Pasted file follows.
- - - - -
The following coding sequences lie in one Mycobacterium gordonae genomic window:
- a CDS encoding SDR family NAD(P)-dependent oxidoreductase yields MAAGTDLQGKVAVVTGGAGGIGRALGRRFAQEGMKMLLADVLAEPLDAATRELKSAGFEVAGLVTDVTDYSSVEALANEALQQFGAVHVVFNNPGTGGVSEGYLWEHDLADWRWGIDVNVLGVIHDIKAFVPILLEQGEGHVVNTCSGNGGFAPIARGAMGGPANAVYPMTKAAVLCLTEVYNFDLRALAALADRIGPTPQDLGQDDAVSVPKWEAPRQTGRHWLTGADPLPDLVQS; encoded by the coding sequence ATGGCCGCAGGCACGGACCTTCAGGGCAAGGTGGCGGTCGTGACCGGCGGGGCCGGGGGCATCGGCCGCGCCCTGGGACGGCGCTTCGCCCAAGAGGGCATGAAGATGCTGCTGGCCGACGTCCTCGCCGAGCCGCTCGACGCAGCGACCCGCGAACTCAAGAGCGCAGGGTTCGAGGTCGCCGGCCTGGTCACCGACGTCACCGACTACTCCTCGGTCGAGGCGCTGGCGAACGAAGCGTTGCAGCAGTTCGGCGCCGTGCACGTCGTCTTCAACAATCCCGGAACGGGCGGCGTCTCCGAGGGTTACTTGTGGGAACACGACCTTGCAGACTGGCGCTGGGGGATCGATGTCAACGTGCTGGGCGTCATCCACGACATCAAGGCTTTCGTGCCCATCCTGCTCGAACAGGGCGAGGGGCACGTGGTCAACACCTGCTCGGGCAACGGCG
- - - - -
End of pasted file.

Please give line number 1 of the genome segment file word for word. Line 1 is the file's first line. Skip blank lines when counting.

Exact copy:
The following coding sequences lie in one Mycobacterium gordonae genomic window: